It's worth reading all this up...Fascinating...

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When Hunslet AFC won the west yorkshire cup at Manninghams NU ground in 1895 their chairman spoke about the good relations between the two games.

What pushed clubs and fans and players more to soccer from Northern Union was the fact that soccer was becoming a national game and Northern Union was becoming more and more regional, there was a heavy drift of interest towards soccer because of that.

The NU consolidated that's true, then switched to a big expansion policy into Wales.

It's worth reading all this up...Fascinating...

Right, but soccer can only have gone national as a result of a planned expansion programme. What was the RFU and the NU doing while soccer was doing this? Was the split especially ill-timed in terms of gaining footholds in new territory for all codes?

The NU heading to Wales seemed to happen just before WW1. Already a bit late perhaps? Or just badly done? Socio-economic factors would suggest the area was ripe for NU expansion.

Some say soccer is just the easier game to play & follow and that's why it won in the end, regardless of any initiatives undertaken by governing bodies.

Other than Tony Collins and Trevor Delaney, where would I start reading on this?

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1. Right, but soccer can only have gone national as a result of a planned expansion programme. What was the RFU and the NU doing while soccer was doing this? Was the split especially ill-timed in terms of gaining footholds in new territory for all codes?

2. The NU heading to Wales seemed to happen just before WW1. Already a bit late perhaps? Or just badly done? Socio-economic factors would suggest the area was ripe for NU expansion.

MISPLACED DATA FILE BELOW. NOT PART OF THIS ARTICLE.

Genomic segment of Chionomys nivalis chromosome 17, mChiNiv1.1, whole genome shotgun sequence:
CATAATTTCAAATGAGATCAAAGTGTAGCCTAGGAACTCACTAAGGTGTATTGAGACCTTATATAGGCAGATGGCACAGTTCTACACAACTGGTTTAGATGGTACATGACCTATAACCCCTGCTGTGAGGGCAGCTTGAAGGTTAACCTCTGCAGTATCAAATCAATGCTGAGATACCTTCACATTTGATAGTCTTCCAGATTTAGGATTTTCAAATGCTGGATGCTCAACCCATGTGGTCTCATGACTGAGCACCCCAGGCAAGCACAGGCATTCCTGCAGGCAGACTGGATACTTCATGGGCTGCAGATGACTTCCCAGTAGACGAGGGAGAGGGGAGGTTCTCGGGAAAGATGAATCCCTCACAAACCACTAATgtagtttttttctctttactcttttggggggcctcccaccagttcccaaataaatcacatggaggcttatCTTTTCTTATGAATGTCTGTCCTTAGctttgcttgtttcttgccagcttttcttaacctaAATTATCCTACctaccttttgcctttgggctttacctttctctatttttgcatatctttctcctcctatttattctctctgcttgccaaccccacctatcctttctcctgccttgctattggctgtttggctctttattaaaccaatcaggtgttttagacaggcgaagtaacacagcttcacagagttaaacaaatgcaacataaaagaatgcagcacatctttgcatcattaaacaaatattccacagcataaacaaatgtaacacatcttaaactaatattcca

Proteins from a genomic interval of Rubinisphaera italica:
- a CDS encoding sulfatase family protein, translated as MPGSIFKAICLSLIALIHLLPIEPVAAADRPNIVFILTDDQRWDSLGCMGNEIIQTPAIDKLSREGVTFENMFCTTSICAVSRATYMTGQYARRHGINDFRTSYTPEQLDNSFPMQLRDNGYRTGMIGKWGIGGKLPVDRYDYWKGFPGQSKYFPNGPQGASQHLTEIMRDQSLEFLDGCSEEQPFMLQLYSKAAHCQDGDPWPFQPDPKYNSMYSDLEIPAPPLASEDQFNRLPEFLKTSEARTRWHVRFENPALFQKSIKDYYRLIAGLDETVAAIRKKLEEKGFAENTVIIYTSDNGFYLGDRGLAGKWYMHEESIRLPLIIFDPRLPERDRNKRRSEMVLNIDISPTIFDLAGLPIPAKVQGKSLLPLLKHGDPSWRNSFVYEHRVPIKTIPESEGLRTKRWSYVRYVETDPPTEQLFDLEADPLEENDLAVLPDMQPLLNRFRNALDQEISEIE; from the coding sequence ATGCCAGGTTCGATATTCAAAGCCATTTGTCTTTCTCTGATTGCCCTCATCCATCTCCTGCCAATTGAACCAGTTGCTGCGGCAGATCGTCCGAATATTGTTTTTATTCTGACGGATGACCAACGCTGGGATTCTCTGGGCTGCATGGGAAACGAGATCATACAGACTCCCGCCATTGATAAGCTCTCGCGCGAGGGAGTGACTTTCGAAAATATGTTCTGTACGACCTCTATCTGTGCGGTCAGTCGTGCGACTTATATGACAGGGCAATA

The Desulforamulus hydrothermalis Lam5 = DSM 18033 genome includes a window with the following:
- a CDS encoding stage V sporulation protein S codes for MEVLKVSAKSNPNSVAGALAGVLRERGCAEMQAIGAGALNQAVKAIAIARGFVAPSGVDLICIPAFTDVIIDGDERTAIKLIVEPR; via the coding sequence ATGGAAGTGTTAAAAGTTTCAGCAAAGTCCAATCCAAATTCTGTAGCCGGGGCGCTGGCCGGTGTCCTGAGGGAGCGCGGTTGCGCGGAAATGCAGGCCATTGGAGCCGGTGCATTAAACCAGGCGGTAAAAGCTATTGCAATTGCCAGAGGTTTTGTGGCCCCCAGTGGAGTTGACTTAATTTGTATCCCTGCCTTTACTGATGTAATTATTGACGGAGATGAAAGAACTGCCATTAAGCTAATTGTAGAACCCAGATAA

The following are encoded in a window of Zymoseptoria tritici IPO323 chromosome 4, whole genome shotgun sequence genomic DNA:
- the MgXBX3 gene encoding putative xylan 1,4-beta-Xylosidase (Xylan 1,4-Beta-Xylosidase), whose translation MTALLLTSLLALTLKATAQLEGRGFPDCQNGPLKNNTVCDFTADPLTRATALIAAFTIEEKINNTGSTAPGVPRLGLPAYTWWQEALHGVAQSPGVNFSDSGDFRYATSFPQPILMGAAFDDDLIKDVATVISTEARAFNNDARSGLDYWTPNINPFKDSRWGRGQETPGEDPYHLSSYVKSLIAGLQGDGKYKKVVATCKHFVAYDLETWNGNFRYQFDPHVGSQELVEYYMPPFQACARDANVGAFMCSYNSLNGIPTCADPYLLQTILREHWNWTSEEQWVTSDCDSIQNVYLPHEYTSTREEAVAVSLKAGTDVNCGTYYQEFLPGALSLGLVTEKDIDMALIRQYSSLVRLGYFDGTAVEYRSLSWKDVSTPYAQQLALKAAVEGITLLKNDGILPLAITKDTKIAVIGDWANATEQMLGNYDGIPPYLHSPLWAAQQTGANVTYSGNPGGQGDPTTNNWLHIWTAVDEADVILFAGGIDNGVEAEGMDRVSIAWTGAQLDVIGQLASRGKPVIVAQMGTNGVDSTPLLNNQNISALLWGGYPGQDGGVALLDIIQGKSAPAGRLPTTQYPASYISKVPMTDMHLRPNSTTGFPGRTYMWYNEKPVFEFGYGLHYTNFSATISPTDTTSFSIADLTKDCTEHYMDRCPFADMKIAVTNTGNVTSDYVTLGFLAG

3. Some say soccer is just the easier game to play & follow and that's why it won in the end, regardless of any initiatives undertaken by governing bodies.

4, Other than Tony Collins and Trevor Delaney, where would I start reading on this?

1. No, the round ball game played to various rules e.g. London, Nottingham and sheffield rules. The rules being codified into one game brought several strong regions together, and thus a national game was produced. This enabled clubs to travel farther afield for better fixtures and more money, money, money and money. I don't think there was planned expansion of the "sport" just a nationwide ambition to get on the national professional game of soccer bandwagon.

2. Yes Wales and the north of England were soul mates but travelling costs were ruinous of the project and TBH I think those that stayed in the NU game were largely parochial people (as they often are today - CRUSADERS OUT!!! LONDON OUT!!!)and were not happy with long range expansion.

3. I have always said that Mark. Rugby was OK on the playing fields of the public schools but in the industrial cities it was a hard game to play. Even today soccer rules because it's fundamentally easier to play. Many lads who are in two minds I have worked with in junior clubs are in doubt regarding the physical element of Rugby.

4. Jeez where do I start Mark?? There was an explosion of RL books in the 1980's and beyond the club histories came histories like those on the split from Collins and Delaney, but also look at histories of soccer and RU, there's a great history of RL in wales from London League Publications etc etc (ANY HELP FOR MARK HERE ANYONE) the problem is most books are a bit "narrow" they are about soccer or about RL or about RU so it is hard to be able to recommend any books that deal with the historical relationship between the three codes.

I know how that happened in Leeds because I went to the library and read it all up from newspapers at the time, but a nationwide study is something I have not seen and to be frank would be an incredible book that maybe is yet to be written.

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1. But the Football league was formed by more or less exclusively NW clubs. They very slowly added the midlands and the first London clubs started joining when the league was 15 years old. Im not sure the badwagon rolled so quickly or easily as you seem to suggest.

2. So, our own incomptence then?

3. Yes.